I want to be able to state the mileage of my new Model 3 in terms of distance per electron. Maybe it will turn out to be 103 angstroms per electron, or a quarter of an angstrom per electron. Again, I am well aware that this is really meaningless for several reasons. The number of electrons is only meaningful if the voltage is also stated. And I know that electrons are not stored in the car. Electrons flow through the battery, causing chemicals to change to a higher chemical potential energy. But I'm being silly and I think this is a fun game.

So, I charge at 240 volts and 40 amps. I figure that I get about 30 miles of range for each hour of charging. Since I'm only counting electrons, we can forget about the voltage. (It matters if we were trying to calculate energy, but I'm just counting electrons, and my electrons are at 240 volts.) One ampere is one coulomb (6.25X10^18 electrons) per second. So in one hour of charging I get 3600 times 6.25X10^18 electrons, or 2.25X10^22 electrons. That gets me 30 miles, so 7.5X10^20 electrons gets me one mile. Now I get onto shaky ground. There are 1.609X10^13 angstroms per mile. So I come up with 46,612,803 electrons per angstrom, or, rounding a bit, I get one fifty-millionth of an angstrom per electron.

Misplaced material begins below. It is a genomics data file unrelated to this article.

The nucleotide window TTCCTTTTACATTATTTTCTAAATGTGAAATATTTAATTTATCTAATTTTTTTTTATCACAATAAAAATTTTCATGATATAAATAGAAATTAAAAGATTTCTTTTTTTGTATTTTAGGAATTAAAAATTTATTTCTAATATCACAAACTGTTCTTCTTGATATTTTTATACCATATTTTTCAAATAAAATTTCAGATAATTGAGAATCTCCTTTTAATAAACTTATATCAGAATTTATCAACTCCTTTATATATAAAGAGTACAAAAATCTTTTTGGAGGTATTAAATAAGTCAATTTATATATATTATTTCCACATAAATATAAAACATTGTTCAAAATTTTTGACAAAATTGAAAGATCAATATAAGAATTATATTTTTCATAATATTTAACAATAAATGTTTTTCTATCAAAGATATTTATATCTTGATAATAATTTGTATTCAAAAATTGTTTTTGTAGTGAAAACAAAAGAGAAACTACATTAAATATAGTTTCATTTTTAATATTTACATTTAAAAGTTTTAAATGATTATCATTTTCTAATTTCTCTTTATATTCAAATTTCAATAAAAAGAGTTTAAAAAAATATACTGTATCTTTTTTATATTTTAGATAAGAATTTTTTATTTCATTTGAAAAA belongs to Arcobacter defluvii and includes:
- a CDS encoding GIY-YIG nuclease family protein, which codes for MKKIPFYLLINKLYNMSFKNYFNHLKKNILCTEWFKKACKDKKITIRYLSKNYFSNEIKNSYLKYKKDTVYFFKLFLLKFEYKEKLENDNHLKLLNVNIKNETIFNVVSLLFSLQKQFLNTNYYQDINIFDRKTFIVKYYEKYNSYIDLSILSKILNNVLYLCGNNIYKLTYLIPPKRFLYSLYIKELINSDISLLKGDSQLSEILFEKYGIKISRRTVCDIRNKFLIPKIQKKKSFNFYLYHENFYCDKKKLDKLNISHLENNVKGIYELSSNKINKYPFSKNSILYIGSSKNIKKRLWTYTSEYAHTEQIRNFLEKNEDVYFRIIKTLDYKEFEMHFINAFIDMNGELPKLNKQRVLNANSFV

Did I do this right?

Every once in a while someone still asks me what my gas mileage is when they see my Roadster. More people know about Tesla now, but if people notice the Model 3 at all, some won't know what it is. And just every now and then, after I tell someone my car is electric, they'll still ask what my gas mileage is. Instead of "As I already told you, it doesn't use gas. It uses electricity and it gets 4 miles per kWh," I like to say something like "It gets a billionth of a trillionth of a mile per electron." Or, "It gets one fifty-billionth of an angstrom per electron."

Sadly, there doesn't seem to be a standard unit of distance small enough to say, "It gets 250 octobetylmeters per electron."